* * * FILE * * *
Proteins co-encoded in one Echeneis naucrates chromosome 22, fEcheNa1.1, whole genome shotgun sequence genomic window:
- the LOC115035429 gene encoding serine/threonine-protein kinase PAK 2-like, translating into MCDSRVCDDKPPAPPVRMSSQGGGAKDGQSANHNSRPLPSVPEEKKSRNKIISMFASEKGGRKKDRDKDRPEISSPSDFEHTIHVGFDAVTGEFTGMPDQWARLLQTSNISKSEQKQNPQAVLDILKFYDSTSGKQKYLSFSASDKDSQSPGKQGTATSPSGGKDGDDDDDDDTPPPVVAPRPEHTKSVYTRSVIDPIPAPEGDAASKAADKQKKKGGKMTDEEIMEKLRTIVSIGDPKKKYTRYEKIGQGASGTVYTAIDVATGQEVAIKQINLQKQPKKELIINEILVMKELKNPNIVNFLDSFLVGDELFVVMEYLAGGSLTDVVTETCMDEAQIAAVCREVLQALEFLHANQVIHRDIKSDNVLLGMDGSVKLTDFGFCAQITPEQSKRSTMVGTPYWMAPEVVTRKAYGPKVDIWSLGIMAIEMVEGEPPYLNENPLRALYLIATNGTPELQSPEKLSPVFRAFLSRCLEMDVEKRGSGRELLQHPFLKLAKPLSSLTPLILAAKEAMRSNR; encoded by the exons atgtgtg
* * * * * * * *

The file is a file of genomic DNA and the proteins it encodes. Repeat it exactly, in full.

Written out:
Proteins co-encoded in one Echeneis naucrates chromosome 22, fEcheNa1.1, whole genome shotgun sequence genomic window:
- the LOC115035429 gene encoding serine/threonine-protein kinase PAK 2-like, translating into MCDSRVCDDKPPAPPVRMSSQGGGAKDGQSANHNSRPLPSVPEEKKSRNKIISMFASEKGGRKKDRDKDRPEISSPSDFEHTIHVGFDAVTGEFTGMPDQWARLLQTSNISKSEQKQNPQAVLDILKFYDSTSGKQKYLSFSASDKDSQSPGKQGTATSPSGGKDGDDDDDDDTPPPVVAPRPEHTKSVYTRSVIDPIPAPEGDAASKAADKQKKKGGKMTDEEIMEKLRTIVSIGDPKKKYTRYEKIGQGASGTVYTAIDVATGQEVAIKQINLQKQPKKELIINEILVMKELKNPNIVNFLDSFLVGDELFVVMEYLAGGSLTDVVTETCMDEAQIAAVCREVLQALEFLHANQVIHRDIKSDNVLLGMDGSVKLTDFGFCAQITPEQSKRSTMVGTPYWMAPEVVTRKAYGPKVDIWSLGIMAIEMVEGEPPYLNENPLRALYLIATNGTPELQSPEKLSPVFRAFLSRCLEMDVEKRGSGRELLQHPFLKLAKPLSSLTPLILAAKEAMRSNR; encoded by the exons atgtgtg